One of the greatest joys of running in Miami is experiencing the astounding natural beauty. It inspires you run a little faster or farther. If speed in a wonderland is what you're after, Brickell Key is hard to beat. The jogging trail surrounding the southern island runs about a mile, and each step of the way, you look over fabulous bay views and extravagant yachts. If you're lucky, you'll glance a dolphin or manatee. The smell of salt and the aroma of flowers wafting in the breeze is a lot nicer than the smog of traffic across the bridge. It's an especially welcome respite during the summer. At least half the time, you'll be in the shade. After your jog, there are juice bars and restaurants — even spas if you want to treat yourself. But getting the blood pumping in a place as serene and scenic as this is good enough on its own.

Wake up early on a Saturday. Load your Schwinn with a water bottle onto the car. Then head south. Park at Larry & Penny Thompson Park, just south of Zoo Miami. Opened in late 2012, this paved path hugging the Black Creek Canal begins at SW 137th Avenue amid empty fields, winds through subdivisions, and crosses South Dixie Highway. After nearly seven miles, you'll pass one of the county's largest landfills. Not sold? Well, surprisingly, you don't even notice the landfill on this path. The breeze generally blows away the smell, and the view of water and trees is breathtaking. There's no traffic, and the pedaling is smooth. Along the way, you'll spot bright birds and ducks, maybe an iguana or two basking in the sun. The 8.5-mile route finishes at Black Point Park & Marina, on Biscayne Bay, where there's a good chance you'll spot manatees. Even if you don't, you can still grab a great burger or fresh seafood at Black Point Ocean Grill. After this ride, you'll be hungry — and you'll never look at this little section of Miami-Dade the same way again.

miamidade.gov/parks

Palm Island Park

Thousands of Miamians drive past them every day. Almost nobody knows they're there. The tennis courts at Palm Island Park, three hard courts with lights, are just a stone's throw from the MacArthur Causeway but a world away from the big city. Tucked into a quiet residential neighborhood, the park is lush with mature green palms and a well-kept lawn. Just a few feet from the north bank of courts lies that famous Miami blue — Biscayne Bay. Best of all, the tennis at Palm Island is 100 percent free. Just don't be surprised if you have to wait a few minutes during peak hours. Miami's best-kept tennis secret isn't totally secret, after all.

Readers' choice: Crandon Park Tennis Center

The fields are neat and the ambience is friendly, but Wynwood Soccer on NW Fifth Avenue at 22nd Street, also offers a rare gritty charm. Bright-green turf abuts walls filled with colorful street art. Nearby open space affords urban twilight vistas. For the moment, the surroundings are still more industrial than industrial-chic, but within a few years, to be sure, Wynwood Soccer will have new, more upscale neighbors — designer retailers, slick galleries, and brunch spots. These fields, two outdoor and one indoor, offer a great chance to visit a still-open pocket of a fast-changing neighborhood. The facility, opened last year by a group of Colombians and Venezuelans, also offers summer camps and match screenings. Whether you're a soccer fan or not, check out the only local fútbol facility in the shadow of I-95. Wynwood Soccer, true to its neighborhood, is cultivating something cool. It's open weekdays from 4 to 11 p.m. and weekends from 10 a.m. to 10 p.m. Outdoor fields cost $100 per hour; indoor, $80 per hour.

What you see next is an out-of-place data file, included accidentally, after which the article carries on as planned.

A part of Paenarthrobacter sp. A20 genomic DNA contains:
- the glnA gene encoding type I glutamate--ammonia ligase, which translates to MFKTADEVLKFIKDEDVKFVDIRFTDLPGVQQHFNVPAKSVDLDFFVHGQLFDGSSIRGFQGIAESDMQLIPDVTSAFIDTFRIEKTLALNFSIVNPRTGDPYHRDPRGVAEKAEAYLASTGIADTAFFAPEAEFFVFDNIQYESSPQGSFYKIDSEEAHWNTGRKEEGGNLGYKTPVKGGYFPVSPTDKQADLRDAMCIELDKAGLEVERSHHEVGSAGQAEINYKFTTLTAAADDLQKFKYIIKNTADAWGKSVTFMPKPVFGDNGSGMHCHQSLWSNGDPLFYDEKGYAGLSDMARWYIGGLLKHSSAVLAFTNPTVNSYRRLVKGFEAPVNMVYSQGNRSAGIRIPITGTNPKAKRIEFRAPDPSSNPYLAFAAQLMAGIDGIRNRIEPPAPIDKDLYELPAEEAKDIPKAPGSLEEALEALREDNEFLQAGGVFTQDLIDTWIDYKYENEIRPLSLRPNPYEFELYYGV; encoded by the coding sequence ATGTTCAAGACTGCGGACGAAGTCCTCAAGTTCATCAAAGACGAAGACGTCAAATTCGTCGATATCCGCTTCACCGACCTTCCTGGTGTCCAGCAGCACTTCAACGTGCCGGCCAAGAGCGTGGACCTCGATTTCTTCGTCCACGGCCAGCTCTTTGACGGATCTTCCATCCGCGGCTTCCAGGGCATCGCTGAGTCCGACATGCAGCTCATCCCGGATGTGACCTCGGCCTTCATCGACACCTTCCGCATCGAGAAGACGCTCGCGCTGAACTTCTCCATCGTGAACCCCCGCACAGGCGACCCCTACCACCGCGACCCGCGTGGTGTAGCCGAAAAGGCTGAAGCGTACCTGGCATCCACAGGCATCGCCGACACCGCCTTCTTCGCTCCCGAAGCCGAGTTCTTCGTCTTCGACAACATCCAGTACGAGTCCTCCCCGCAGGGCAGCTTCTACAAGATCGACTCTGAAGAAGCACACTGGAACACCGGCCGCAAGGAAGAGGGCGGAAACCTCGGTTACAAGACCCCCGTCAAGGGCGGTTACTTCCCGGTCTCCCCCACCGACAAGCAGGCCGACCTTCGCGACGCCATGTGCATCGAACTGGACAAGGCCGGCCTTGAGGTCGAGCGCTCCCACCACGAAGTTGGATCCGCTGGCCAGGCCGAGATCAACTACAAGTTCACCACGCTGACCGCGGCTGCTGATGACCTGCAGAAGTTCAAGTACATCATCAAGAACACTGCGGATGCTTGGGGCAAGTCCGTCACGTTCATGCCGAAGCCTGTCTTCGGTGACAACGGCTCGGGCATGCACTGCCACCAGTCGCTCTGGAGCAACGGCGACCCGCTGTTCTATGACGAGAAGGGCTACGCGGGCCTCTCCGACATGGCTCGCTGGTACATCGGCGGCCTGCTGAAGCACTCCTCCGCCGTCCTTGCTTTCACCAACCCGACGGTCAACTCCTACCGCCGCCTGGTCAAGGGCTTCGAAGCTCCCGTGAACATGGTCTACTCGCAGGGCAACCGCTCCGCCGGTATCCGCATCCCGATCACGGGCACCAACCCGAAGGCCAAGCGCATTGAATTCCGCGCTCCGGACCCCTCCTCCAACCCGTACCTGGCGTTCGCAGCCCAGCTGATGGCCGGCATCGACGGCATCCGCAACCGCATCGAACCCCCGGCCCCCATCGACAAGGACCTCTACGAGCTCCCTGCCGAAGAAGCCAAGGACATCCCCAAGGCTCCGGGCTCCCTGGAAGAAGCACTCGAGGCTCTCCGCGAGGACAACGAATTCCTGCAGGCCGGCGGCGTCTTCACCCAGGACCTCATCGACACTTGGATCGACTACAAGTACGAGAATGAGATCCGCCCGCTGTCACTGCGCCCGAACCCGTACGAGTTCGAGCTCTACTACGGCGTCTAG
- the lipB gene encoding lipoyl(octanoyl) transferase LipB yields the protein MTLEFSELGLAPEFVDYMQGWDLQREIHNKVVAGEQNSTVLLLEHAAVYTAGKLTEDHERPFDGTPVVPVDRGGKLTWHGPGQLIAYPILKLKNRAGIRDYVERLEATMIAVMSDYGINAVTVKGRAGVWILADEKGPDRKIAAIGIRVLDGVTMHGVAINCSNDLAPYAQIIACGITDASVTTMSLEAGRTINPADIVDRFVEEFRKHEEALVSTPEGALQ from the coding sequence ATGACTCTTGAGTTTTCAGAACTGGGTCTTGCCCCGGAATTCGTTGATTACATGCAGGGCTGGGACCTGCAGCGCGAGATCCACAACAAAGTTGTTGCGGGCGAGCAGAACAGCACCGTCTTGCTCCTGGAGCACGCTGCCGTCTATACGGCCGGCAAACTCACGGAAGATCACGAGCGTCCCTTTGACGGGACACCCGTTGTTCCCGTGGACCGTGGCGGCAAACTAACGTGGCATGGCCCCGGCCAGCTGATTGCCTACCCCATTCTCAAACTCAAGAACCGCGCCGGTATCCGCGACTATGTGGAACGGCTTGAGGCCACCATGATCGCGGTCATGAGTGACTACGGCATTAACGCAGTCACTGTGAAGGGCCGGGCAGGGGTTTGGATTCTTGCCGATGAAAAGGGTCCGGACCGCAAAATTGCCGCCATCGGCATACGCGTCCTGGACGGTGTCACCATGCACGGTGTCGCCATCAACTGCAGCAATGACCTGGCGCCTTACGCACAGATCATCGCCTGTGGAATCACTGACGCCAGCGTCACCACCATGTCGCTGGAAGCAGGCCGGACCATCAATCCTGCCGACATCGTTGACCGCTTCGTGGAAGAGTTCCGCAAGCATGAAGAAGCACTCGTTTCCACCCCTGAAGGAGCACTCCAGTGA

Readers' choice: Kendall Soccer Park

Buckle those seat belts, kids, we're going for a drive. No, not to Chuck E. Cheese's. Your father still hasn't recovered from that last bout of salmonella. We're off to see Miami in all its glory. There was a time, you know, when we were so segmented, when all the crazy parts of this town rubbed right up against each other. That's why we're cruising onto NW North River Drive — in just one mile, we'll see many pieces of this town. You kids listening? Stop hitting your sister! Look, there's the first piece: As we pass under I-95, notice the colony of homeless folks living alongside the Miami River. Yes, it is sad, but it's part of life here, kids. Now we're headed north: Look to the left — it's the beating, blue-collar heart of our seafood business. At Garcia's and Casablanca fish markets, you can get the catch of the day right off the boat. Speaking of which, take a gander at the river out there — drink in that mix of rusted-out trawlers, net-choked fishing boats, and barges trucking by. That's some legit old-school Miami, kids! But that's not it. Pay attention as we round that curve. See all the Bentleys and Beemers waiting for the valet? It's Seaspice, the swankiest spot in town. Yep, those are big boats out there, son; those are megayachts. And there you have it, kiddos — Miami and all its weirdness in one easy drive. OK, OK, we're hungry too. No, we can't afford Seaspice. Let's bust a U-turn and get some conch fritters at Garcia's.